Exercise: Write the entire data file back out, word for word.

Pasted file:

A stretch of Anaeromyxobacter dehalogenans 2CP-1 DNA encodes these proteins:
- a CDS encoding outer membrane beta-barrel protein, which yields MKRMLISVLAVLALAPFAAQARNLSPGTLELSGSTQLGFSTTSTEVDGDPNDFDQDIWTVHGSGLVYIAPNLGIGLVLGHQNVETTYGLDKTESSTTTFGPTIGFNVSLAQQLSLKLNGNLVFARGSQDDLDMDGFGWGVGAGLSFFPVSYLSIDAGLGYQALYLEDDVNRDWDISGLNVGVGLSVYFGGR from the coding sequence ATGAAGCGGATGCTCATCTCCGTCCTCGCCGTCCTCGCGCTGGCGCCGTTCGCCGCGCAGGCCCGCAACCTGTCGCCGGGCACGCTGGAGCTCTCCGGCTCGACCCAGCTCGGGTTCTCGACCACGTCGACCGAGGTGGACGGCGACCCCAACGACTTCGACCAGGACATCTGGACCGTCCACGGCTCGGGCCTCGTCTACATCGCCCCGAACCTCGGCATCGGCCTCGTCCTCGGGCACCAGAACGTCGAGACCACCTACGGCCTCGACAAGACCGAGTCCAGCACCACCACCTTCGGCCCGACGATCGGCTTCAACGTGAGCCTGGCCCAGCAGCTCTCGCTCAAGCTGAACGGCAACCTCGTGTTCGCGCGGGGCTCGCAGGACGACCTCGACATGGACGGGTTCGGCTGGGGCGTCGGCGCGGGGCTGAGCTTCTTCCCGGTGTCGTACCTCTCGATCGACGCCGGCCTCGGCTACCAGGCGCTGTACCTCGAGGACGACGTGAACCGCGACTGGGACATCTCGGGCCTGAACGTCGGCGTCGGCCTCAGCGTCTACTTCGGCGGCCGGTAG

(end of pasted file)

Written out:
A stretch of Anaeromyxobacter dehalogenans 2CP-1 DNA encodes these proteins:
- a CDS encoding outer membrane beta-barrel protein, which yields MKRMLISVLAVLALAPFAAQARNLSPGTLELSGSTQLGFSTTSTEVDGDPNDFDQDIWTVHGSGLVYIAPNLGIGLVLGHQNVETTYGLDKTESSTTTFGPTIGFNVSLAQQLSLKLNGNLVFARGSQDDLDMDGFGWGVGAGLSFFPVSYLSIDAGLGYQALYLEDDVNRDWDISGLNVGVGLSVYFGGR from the coding sequence ATGAAGCGGATGCTCATCTCCGTCCTCGCCGTCCTCGCGCTGGCGCCGTTCGCCGCGCAGGCCCGCAACCTGTCGCCGGGCACGCTGGAGCTCTCCGGCTCGACCCAGCTCGGGTTCTCGACCACGTCGACCGAGGTGGACGGCGACCCCAACGACTTCGACCAGGACATCTGGACCGTCCACGGCTCGGGCCTCGTCTACATCGCCCCGAACCTCGGCATCGGCCTCGTCCTCGGGCACCAGAACGTCGAGACCACCTACGGCCTCGACAAGACCGAGTCCAGCACCACCACCTTCGGCCCGACGATCGGCTTCAACGTGAGCCTGGCCCAGCAGCTCTCGCTCAAGCTGAACGGCAACCTCGTGTTCGCGCGGGGCTCGCAGGACGACCTCGACATGGACGGGTTCGGCTGGGGCGTCGGCGCGGGGCTGAGCTTCTTCCCGGTGTCGTACCTCTCGATCGACGCCGGCCTCGGCTACCAGGCGCTGTACCTCGAGGACGACGTGAACCGCGACTGGGACATCTCGGGCCTGAACGTCGGCGTCGGCCTCAGCGTCTACTTCGGCGGCCGGTAG